As Iranian political activist Mehdi Hajati says, the aim of Iranian reformists never was to bring down the Islamic Republic regime; instead, reformists were there to distract people with less pressing problems. What happened in the Green Movement was the same: many people took to the streets because they thought they could weaken the supreme leader, whereas in reality, the regime used the oppression against people in the Green Movement as a tool to give more popularity to the reformist party… which has never—and will never—act against Ali Khamenei.
Regimes, not just movements, have learning curves as well
For sure, Iranians have learned from the challenges and shortcomings of past generations. They have also come to realize that the Iranian regime, too, has experimented with various coping strategies—what many specialists call the “dictators’ learning curve”. During previous uprisings, the regime attempted to infiltrate opposition groups, drawing on support of certain loyalist/lobbyist groups. Some groups known to be lobbying the regime have in recent weeks begun supporting the revolution, with conditions! To us, this indicates a certain fear that has settled in the regime’s camp; it believes its collapse is possible.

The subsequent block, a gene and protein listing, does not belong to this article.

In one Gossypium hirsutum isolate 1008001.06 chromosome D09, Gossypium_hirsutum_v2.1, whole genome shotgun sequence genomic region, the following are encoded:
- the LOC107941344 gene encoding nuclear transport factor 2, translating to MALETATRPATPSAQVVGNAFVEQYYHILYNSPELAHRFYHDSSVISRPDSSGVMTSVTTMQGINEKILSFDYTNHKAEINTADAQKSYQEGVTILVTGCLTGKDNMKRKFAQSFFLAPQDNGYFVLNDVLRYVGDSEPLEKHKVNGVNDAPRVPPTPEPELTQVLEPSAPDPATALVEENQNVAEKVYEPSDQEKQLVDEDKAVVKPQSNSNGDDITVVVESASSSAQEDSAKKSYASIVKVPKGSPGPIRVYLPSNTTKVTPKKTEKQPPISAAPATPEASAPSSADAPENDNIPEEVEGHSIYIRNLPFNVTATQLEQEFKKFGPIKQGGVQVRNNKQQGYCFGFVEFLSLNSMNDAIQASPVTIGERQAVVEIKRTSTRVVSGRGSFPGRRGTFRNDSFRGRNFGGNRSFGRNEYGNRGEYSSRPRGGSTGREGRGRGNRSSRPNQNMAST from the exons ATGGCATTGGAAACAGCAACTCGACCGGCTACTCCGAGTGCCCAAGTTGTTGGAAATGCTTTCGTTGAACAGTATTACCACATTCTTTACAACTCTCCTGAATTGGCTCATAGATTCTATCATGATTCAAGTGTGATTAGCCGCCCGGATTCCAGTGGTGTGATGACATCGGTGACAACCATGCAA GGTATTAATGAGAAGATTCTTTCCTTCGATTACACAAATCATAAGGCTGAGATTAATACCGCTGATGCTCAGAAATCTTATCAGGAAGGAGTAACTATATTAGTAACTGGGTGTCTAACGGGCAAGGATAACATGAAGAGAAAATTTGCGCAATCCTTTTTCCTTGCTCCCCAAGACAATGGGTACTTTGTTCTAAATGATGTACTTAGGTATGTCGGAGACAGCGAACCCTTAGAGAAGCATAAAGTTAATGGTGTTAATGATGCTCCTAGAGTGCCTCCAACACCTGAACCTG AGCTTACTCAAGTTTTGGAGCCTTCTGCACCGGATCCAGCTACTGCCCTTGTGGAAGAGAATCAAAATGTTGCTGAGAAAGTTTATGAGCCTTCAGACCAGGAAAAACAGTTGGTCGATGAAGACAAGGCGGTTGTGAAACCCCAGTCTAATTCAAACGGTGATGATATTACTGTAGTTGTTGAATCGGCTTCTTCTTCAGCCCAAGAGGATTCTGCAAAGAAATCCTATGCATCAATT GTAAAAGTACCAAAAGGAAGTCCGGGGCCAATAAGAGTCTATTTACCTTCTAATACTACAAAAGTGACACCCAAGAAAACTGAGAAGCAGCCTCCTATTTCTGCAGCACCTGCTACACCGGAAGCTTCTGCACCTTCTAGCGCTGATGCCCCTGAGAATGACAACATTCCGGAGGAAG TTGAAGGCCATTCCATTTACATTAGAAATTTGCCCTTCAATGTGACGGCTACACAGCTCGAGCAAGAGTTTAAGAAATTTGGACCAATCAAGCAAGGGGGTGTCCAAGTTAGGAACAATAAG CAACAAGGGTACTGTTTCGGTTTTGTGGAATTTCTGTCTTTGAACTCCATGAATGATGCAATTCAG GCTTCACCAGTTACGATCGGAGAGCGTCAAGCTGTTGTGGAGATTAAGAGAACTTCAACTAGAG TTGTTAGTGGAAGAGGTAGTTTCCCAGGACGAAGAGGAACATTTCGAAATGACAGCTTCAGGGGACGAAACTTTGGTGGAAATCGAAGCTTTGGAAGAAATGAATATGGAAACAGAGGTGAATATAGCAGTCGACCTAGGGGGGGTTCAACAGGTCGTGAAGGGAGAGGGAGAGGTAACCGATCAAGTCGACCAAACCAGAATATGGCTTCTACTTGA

Thus, we might anticipate the regime’s next steps. If or once it falls, it will probably reorganize as new opposition parties, as a survival strategy. The Iranian people are already beginning to chant the name of the real opposition parties, and those parties are already uniting to be prepared for this eventuality.
As Karim Sadjadpour, Senior Fellow at the Carnegie Endowment for International Peace, points out, “The question is no longer about whether Iranians will topple Ali Khamenei but when.” Even facing harsh repression, Iranians are proving more resilient, savvy and united than ever to press forward towards freedom and a secular democracy.
Seyedeh Faezeh Alavi is an Iranian activist, artist, and MA student in Development Policy at KDI School of Public Policy and Management, South Korea. She is currently working on Human Rights and Sustainable Social Development at iHuman, an NGO that focuses on personal, organizational, and social development, mainly in Iran.Read More